Support our Darling
Wednesday, 3rd August, 2011
A former local girl is a contestant in the Miss Pin-Up Australia competition and she needs some good old fashioned local support.
Andea Barrett, who now lives in Sydney, decribed the competition as “really more like a 1950s enthusiasts’ beauty pageant”.
Under the stage name of “Diesel Darling”, Andea had photographs of herself taken at Bell’s Milk Bar and Mario’s Palace Hotel and submitted them to the comp.
“I will be entering Miss Perfect Pin-Up, but it is the Miss Popularity Pin-Up that I could use the support of Broken Hill readers to win,” she said,
Andea is a burlesque dancer and also teaches pole dancing for fitness in Sydney.
“I’ve always been dancing and acting,” she said.
She left Broken Hill when she was a teenager to attend a performing arts school. She also studied Jewellery and Object Design at Sydney College of the Arts.
Andea has family in Broken Hill and comes back often. “I try to get out and visit as much as I can,” she said.
As for the other competitors, Andea said she had only seen them on the Miss Pin-Up Australia competition website.
“They haven’t started the heats yet. Most are using the same photographer. I thought coming here would make it more unique. They all look gorgeous. I have no idea (how I will go),” she said.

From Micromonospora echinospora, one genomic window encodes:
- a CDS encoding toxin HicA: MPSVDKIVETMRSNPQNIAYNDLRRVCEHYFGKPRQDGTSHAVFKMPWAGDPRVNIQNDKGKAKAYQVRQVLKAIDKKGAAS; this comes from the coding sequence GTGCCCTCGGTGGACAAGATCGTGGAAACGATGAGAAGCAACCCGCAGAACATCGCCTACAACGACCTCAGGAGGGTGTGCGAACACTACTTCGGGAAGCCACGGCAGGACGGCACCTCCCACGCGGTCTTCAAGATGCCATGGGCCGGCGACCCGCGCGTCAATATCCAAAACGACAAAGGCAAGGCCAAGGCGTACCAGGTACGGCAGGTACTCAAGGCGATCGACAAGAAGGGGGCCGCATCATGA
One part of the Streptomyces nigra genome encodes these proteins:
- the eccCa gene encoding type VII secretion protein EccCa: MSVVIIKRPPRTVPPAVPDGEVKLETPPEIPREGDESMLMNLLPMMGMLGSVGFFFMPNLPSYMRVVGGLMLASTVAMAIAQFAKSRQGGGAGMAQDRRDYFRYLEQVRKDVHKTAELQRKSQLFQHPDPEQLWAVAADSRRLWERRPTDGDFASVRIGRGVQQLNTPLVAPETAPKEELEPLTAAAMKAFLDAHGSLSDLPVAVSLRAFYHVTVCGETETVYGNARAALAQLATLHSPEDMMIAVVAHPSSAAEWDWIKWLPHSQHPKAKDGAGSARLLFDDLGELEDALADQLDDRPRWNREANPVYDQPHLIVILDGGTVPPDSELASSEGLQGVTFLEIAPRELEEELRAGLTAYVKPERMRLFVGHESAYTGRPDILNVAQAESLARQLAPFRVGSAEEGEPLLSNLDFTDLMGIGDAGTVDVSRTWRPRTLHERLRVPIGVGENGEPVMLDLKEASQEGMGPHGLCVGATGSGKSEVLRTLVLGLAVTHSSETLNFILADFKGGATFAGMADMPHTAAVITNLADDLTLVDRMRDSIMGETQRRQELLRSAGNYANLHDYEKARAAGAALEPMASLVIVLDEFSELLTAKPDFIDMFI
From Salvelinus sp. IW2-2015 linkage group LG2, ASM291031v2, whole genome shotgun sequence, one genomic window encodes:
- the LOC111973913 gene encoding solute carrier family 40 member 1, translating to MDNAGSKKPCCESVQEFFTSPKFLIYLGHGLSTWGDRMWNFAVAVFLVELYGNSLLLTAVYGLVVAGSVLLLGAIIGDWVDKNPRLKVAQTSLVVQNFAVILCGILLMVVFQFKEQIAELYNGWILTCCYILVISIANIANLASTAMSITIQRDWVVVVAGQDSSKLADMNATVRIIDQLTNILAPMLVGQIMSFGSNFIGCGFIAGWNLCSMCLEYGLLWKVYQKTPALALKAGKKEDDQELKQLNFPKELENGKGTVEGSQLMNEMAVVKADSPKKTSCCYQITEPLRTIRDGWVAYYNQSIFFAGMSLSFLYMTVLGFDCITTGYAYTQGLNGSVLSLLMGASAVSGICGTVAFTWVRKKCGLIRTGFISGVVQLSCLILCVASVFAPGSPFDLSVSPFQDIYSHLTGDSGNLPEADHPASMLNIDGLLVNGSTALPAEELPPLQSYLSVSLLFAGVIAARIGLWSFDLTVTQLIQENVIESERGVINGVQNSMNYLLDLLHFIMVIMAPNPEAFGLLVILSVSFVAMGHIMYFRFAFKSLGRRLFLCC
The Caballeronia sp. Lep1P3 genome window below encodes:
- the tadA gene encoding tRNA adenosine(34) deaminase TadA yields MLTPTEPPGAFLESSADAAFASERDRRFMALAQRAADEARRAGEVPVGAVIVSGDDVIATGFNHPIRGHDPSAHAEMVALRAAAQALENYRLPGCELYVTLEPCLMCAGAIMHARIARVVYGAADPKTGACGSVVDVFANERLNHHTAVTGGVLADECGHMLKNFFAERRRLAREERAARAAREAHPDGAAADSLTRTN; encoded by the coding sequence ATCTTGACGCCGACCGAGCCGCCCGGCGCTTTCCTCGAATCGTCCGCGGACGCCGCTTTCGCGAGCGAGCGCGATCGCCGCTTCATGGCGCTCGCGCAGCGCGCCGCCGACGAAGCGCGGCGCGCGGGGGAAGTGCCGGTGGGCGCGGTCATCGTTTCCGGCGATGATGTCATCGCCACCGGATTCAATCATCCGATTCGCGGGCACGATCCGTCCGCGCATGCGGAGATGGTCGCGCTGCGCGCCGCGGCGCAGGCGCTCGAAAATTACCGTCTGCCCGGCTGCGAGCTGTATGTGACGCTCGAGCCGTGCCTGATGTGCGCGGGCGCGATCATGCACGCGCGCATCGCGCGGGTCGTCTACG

Andea said she did a lot of research into Pin-Up girls.
“I had to watch a YouTube instructional video to find out how to do victory rolls (which are a 1950s hairstyle),” she said.
Now in its second year, Miss Pin-Up Australia is one of the nation’s premier vintage competitions, according to competition principal Pixie Roberts.
“This is the first national pin-up competition since the 1950s,” Ms Roberts said.
Entrants had to send in three photos of themselves as pin-ups and a biography. Once they are judged by the 12 judges, they winers go onto the state finals and then the national finals.
There are four categories; Miss Perfect Pin-up, Miss Classic Pin-up (for women over 30), Miss Illustrated Pin-up (for women with tattoos) and Miss VaVaVoom Pin-up (for the voluptuous women). Also this year a new category, Mr Pin-Up Australia, was added.
Ms Roberts said the competition was quite popular last year and was even more so this year.
“The most important part is that it is designed to empower women and make them feel beautiful, no matter age or size,” she said.
“It is a classy event, not a model contest. They are not judged on body or looks but on the pin-up persona, clothing, hair and make-up.”
Ms Roberts said it people of all ages come to watch the heats and finals.
“It is classy, fun and about good old fashioned values,” she said.
To vote for Andea, visit www.misspinupaustralia.com.au and look for Miss Darling Diesel.